Revert last commit in GIt also knows as delete the last commit that was made intentionally or accidenlty. You can revert commit using following action.
git reset --soft HEAD~1 git reset --hard HEAD~1
–soft will not remove your uncommited code. Again if you replace the same with –hard it is going to replace all the uncommited code in your local
git reset HEAD~1 git push origin master --force
This above code will remove the last commit. However you can still see the files. Now when you make git push origin master with force it is going to delete the last commit from history.
git merge --abort
This is going to reset your working copy to whatever state it was in before the merge. That means that it should restore any uncommitted changes from before the merge, although it cannot always do so reliably. Generally you shouldn’t merge with uncommitted changes anyway.
Sometimes you still need to use
git reset --merge even in more recent versions. I had
git merge --abort error out (making no changes) where
git reset --merge succeeds (and does the right thing) in git 2.2.1.
git merge --abort # is equivalent to git reset --merge when MERGE_HEAD is present.
// quit any currported or ongoing rebase git rebase --quit //merge branch git rebase --merge branch-name //rebase particular commit either drop, etc git rebase -i HEAD~2
git log --oneline git log --oneline --graph --decorate //git log with with merge and list of files git log -m --name-only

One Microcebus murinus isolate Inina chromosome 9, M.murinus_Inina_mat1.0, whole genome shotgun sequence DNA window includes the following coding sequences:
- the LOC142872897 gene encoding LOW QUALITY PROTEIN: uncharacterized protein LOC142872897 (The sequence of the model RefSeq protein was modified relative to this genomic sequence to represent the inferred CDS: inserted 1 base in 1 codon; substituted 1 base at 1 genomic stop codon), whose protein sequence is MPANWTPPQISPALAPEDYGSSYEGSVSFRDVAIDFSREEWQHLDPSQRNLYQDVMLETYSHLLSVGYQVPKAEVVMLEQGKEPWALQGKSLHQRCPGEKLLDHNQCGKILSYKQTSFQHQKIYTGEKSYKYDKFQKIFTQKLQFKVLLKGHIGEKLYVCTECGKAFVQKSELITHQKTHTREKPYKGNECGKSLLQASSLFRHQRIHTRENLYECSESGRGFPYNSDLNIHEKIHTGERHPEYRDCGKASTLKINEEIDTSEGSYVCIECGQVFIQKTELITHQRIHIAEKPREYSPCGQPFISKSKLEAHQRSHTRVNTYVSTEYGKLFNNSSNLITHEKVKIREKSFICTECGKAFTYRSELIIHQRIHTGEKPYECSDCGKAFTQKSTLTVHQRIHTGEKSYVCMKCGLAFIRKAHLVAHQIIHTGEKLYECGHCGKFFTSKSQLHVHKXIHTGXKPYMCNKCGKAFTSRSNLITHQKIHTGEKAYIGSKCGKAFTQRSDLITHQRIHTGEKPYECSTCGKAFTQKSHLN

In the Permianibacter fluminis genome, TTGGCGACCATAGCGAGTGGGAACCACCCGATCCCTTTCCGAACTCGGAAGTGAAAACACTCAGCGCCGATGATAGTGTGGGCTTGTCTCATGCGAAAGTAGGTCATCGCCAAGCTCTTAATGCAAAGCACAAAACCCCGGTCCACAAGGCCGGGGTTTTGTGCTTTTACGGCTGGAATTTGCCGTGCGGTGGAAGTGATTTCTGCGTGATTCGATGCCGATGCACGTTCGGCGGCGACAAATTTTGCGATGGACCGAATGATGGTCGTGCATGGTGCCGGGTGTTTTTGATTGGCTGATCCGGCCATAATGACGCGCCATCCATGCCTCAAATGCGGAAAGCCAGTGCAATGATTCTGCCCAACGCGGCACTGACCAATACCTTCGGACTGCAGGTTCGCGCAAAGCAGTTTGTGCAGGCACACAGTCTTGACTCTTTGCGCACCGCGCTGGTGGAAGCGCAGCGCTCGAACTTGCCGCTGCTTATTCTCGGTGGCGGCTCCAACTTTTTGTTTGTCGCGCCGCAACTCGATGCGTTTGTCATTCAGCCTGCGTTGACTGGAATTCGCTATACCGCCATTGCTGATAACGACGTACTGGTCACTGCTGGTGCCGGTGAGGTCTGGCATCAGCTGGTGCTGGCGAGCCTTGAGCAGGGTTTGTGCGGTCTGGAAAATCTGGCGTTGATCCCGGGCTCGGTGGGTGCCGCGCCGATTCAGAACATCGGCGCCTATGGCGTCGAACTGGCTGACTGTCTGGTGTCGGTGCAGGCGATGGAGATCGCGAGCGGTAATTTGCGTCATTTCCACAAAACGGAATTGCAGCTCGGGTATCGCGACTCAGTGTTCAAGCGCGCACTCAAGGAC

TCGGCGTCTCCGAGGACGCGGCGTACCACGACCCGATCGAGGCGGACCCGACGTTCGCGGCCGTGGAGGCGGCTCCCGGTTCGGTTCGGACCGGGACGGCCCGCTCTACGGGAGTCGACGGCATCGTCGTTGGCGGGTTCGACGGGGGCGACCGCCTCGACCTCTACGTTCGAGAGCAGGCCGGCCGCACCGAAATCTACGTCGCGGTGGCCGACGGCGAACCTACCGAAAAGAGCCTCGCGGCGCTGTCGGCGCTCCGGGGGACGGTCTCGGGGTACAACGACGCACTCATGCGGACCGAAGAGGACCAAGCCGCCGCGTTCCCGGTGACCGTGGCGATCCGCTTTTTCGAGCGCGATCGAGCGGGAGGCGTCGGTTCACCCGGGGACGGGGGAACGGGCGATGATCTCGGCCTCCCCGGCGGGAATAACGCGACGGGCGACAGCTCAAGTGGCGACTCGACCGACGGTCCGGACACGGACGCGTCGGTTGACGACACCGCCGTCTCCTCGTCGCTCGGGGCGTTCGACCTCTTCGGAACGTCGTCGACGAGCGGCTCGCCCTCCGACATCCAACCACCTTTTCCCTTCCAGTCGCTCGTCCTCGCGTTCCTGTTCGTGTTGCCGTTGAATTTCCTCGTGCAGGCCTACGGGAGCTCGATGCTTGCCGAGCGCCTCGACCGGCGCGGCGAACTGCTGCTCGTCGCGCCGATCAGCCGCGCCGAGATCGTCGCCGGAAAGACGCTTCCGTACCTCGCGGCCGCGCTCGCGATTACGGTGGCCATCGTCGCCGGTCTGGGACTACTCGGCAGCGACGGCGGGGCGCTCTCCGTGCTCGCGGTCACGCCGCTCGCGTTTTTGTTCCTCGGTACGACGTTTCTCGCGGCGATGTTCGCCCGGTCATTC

Above git log –oneline will show list of commits in one line with short id within.
git logs search and find
git log --after="2021-7-1" --before="2021-7-5" git log --grep='any commit message word'
hit Esc type :wq press enter
It will save the current change and exit the vi editor
:qa! to exit without saving.
Lets say you accidently delete a commit by using
git reset --hard old_hash_id
It is simply going to delete all commit that was after this hashId. Now we will use git reflog to get the statement of our git activitites.
git reflog #now get the hashid of HEAD 1 git branch recover-commits hashId_HEAD1 git rebase --merge recover-commits
This way you will be able to see all commit including lost commit in your new branch and you can simply merge that branch into new commits with last line. Also you can use git cherry-pick in order to merge only specific commit into your working branch. You need to get the id of that lost commit from new branch you had created and perform the following action.
git cherry-pick lost-commit-hashID
git merge feature --squash git commit -m "feature merge" git push origin master
git merging with squash will compress multiple commit into one and merge it into current branch. After running above command for merge with squash you might need to commit with new message to reflect on current branch.
Git has a limit of 4096 characters for a filename but it is not same for Windows operating system while Git is compiled with msys. It uses an older version of the Windows API and there’s a limit of 260 characters for a filename.
You can circumvent this by using another Git client on Windows or set
true as explained in other answers.
git config --system core.longpaths true